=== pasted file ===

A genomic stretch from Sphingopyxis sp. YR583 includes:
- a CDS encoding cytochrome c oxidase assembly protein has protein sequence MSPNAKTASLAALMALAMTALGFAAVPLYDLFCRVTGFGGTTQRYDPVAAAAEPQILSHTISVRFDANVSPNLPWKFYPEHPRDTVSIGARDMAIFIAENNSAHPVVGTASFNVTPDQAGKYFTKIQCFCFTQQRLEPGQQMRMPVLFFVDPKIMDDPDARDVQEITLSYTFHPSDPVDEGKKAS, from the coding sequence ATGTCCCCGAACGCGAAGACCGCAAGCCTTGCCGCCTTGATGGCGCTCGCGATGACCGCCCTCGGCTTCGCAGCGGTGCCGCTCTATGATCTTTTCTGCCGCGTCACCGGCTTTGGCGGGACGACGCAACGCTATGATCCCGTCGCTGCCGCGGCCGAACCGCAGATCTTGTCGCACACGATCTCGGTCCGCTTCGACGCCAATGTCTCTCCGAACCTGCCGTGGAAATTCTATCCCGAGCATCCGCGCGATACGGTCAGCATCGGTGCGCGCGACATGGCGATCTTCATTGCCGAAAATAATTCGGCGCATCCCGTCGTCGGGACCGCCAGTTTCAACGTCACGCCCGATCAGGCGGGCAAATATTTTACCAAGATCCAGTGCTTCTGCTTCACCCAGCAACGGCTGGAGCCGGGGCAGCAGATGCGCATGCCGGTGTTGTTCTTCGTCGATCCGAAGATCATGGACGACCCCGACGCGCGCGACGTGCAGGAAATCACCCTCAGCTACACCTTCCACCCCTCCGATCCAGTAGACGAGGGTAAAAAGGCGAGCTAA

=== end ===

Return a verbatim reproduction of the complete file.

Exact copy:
A genomic stretch from Sphingopyxis sp. YR583 includes:
- a CDS encoding cytochrome c oxidase assembly protein has protein sequence MSPNAKTASLAALMALAMTALGFAAVPLYDLFCRVTGFGGTTQRYDPVAAAAEPQILSHTISVRFDANVSPNLPWKFYPEHPRDTVSIGARDMAIFIAENNSAHPVVGTASFNVTPDQAGKYFTKIQCFCFTQQRLEPGQQMRMPVLFFVDPKIMDDPDARDVQEITLSYTFHPSDPVDEGKKAS, from the coding sequence ATGTCCCCGAACGCGAAGACCGCAAGCCTTGCCGCCTTGATGGCGCTCGCGATGACCGCCCTCGGCTTCGCAGCGGTGCCGCTCTATGATCTTTTCTGCCGCGTCACCGGCTTTGGCGGGACGACGCAACGCTATGATCCCGTCGCTGCCGCGGCCGAACCGCAGATCTTGTCGCACACGATCTCGGTCCGCTTCGACGCCAATGTCTCTCCGAACCTGCCGTGGAAATTCTATCCCGAGCATCCGCGCGATACGGTCAGCATCGGTGCGCGCGACATGGCGATCTTCATTGCCGAAAATAATTCGGCGCATCCCGTCGTCGGGACCGCCAGTTTCAACGTCACGCCCGATCAGGCGGGCAAATATTTTACCAAGATCCAGTGCTTCTGCTTCACCCAGCAACGGCTGGAGCCGGGGCAGCAGATGCGCATGCCGGTGTTGTTCTTCGTCGATCCGAAGATCATGGACGACCCCGACGCGCGCGACGTGCAGGAAATCACCCTCAGCTACACCTTCCACCCCTCCGATCCAGTAGACGAGGGTAAAAAGGCGAGCTAA